Overview: Keyboard Remapper

Terminal keyboards are different than computer keyboards. For example, many terminal keyboards have a Transmit key, which computer keyboards do not have. To enable a computer to communicate with a host in the same way as a terminal, each viewer has a built-in set of default keystrokes that perform terminal functions. For example, you might perform Transmit by pressing the Enter key. In addition, some viewers come with keyboard maps. A keyboard map is a file that defines what function each key on a computer keyboard performs. For example, the F2 key might be mapped to perform Transmit. The viewer configuration determines which keyboard map is used (if any).

The Keyboard Remapper includes the Actions Tree—an expandable list of keystroke actions—in the left frame, and a keyboard layout in the right frame. Keystroke actions send keystrokes to the active application on the host. By mapping specific actions to keyboard keys, you create shortcuts that reduce the amount of time it takes to perform a task.

Note Remapping keyboards is slightly different if you are working with Express Terminals. For help with Express Terminals, see Express Terminal Keyboard Remapper, Overview.

The Actions Tree

Right-click any action in the Actions tree to access the available commands. You can view properties for, or replicate an action to create a customizable action. If you view the properties of an action, the Keystrokes Action page appears, and displays a description and indicates which keys the action sends to the host. You will not be allowed to edit keystrokes reserved by the operating system. You can, however, copy a keystroke action and edit that.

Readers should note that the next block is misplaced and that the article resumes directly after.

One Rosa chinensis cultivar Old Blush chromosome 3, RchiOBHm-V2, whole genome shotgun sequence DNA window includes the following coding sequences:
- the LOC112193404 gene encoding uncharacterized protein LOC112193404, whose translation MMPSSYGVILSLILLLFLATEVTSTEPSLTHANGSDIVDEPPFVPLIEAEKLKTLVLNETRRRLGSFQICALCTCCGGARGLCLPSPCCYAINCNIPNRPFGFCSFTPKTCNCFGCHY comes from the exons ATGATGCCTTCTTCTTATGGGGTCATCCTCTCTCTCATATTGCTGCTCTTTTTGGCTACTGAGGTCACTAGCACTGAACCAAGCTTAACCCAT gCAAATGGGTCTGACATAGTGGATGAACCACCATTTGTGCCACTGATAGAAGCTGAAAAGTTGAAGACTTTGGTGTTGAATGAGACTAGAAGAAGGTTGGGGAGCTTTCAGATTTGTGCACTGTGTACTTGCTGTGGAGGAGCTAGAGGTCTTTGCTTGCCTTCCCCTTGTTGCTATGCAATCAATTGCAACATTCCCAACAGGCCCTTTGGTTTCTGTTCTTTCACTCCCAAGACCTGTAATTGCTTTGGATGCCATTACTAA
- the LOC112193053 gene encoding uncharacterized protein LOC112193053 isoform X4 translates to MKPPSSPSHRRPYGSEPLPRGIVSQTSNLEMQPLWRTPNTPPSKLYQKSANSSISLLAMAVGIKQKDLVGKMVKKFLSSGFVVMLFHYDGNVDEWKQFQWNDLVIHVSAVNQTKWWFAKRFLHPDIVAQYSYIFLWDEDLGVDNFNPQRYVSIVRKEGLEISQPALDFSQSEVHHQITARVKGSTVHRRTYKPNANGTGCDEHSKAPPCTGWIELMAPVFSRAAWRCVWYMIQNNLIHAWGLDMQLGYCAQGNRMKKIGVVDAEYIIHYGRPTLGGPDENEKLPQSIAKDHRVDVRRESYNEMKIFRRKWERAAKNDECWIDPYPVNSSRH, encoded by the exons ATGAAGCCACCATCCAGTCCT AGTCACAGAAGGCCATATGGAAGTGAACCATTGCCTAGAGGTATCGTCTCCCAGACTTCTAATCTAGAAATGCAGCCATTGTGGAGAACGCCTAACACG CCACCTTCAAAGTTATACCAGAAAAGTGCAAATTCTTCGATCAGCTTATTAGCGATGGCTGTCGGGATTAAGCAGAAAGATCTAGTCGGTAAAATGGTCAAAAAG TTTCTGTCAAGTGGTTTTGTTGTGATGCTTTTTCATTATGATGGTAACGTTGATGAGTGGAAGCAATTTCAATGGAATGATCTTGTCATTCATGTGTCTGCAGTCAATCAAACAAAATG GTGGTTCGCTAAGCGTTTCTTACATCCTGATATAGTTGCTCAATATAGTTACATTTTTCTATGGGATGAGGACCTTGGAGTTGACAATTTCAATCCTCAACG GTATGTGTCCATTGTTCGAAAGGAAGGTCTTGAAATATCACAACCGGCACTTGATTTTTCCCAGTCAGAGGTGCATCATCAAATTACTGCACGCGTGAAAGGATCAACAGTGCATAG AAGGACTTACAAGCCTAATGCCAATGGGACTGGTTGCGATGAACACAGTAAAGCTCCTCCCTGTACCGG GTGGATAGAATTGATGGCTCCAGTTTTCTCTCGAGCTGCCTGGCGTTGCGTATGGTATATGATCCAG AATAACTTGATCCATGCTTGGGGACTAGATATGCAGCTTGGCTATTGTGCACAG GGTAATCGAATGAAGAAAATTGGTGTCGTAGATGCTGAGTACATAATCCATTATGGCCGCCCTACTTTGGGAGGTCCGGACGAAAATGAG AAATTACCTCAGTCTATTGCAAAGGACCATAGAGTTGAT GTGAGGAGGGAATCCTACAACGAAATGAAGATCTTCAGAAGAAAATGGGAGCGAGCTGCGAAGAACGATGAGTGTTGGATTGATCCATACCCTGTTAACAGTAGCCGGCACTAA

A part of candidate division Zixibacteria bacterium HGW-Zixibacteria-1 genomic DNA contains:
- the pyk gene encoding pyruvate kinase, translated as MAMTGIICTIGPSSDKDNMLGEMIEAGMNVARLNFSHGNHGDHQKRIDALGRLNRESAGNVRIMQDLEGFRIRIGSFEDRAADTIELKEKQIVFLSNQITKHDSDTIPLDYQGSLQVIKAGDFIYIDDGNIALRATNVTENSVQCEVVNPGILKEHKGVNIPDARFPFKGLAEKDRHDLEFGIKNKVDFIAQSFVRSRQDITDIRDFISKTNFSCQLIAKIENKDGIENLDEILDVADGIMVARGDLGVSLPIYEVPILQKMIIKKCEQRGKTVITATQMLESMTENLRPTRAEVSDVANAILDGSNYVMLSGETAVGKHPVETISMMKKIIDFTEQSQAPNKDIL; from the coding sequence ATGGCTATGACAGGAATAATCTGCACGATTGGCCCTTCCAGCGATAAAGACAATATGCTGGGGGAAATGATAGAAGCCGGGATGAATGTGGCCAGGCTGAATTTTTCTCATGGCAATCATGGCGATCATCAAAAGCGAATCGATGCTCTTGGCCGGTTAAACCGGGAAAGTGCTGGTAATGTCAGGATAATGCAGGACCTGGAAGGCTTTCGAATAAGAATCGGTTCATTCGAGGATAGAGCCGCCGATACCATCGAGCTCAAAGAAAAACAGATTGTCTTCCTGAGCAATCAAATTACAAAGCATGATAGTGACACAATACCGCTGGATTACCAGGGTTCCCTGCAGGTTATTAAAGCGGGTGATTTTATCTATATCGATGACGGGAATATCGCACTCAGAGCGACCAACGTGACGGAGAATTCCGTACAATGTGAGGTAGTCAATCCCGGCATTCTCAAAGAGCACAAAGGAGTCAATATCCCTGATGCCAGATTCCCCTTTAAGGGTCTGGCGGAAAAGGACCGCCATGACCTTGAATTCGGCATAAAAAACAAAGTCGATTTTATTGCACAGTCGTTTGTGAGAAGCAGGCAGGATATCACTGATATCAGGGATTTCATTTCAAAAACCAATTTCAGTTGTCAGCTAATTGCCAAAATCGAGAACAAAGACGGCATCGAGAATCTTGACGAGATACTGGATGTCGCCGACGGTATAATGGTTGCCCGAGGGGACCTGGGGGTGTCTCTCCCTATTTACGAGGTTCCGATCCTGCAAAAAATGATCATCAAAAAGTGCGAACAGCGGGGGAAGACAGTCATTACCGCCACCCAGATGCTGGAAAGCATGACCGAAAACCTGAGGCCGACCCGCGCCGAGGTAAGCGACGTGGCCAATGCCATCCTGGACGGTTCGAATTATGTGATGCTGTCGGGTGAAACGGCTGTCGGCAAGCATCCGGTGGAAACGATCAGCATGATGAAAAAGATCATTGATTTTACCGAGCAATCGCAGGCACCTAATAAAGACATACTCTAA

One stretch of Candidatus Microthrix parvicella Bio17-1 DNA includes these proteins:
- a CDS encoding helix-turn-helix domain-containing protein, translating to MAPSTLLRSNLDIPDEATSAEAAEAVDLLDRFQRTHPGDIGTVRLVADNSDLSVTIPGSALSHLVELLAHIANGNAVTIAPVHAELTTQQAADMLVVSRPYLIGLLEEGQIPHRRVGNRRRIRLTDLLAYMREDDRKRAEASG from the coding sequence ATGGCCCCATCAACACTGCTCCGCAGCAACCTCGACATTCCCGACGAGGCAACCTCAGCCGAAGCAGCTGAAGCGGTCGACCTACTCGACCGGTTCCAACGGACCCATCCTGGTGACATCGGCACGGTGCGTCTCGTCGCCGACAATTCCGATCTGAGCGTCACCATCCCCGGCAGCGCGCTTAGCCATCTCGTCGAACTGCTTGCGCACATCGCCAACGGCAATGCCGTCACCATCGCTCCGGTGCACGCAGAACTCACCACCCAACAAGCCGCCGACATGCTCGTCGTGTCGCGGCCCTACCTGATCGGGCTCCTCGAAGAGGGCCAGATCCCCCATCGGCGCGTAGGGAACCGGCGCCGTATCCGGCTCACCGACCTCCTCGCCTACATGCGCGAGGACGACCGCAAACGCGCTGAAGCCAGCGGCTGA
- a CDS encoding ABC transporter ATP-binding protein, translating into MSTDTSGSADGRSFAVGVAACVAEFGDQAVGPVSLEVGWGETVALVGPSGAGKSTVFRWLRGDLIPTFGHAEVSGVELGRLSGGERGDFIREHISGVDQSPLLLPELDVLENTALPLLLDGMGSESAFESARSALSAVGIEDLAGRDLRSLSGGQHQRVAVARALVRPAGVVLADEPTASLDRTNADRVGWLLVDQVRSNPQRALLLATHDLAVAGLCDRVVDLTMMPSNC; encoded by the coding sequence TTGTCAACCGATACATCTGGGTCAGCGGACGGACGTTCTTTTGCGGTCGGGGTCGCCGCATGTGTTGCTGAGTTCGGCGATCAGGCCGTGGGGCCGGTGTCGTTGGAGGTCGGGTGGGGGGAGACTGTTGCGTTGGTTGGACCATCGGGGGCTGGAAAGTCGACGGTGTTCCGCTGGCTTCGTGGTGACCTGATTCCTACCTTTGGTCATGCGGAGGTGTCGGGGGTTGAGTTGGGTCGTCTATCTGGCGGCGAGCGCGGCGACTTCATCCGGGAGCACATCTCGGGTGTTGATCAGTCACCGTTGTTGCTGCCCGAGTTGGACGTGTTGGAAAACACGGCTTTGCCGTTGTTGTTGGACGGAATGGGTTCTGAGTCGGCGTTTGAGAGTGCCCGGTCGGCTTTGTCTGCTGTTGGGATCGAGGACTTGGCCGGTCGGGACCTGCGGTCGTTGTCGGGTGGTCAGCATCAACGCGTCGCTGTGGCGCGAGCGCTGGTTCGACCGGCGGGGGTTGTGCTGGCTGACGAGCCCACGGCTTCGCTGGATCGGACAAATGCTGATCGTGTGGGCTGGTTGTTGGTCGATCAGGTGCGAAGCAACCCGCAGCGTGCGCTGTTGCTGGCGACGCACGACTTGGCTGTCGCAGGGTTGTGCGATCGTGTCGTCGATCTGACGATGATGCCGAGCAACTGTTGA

You cannot modify Command Actions, only Keystroke Actions. For more information about how to create or modify keystroke actions, see Creating a Keystroke Action.

Note To return to the Keyboard Remapper from the Keystrokes Action page, click Keyboard, the top level item in the Actions Tree.

The Keyboard Layout Map

You can drag command or keystroke actions to the layout map to map host functions to your PC keyboard keys. From this page you can also change the keyboard type and the keyboard language, as well as load the default keyboard map.

Caution You should decide which keyboard type and keyboard language you want to use before mapping any keys. When you change the keyboard type, the last saved keyboard map is loaded and all unsaved mapped actions are removed from the keys. When you change the keyboard language, the default keyboard map is loaded and all non-default actions are removed from the keys.

For more information about how to map actions to keys, see Mapping an Action to a Key. To remove actions, see Removing an Action from a Key.

Related Topics
Bullet Managing EXTRA! Terminal Viewers, Overview
Bullet Creating a Keystroke Action
Bullet Mapping an Action to a Key
Bullet Removing an Action from a Key
Bullet Express Terminal Keyboard Remapper, Overview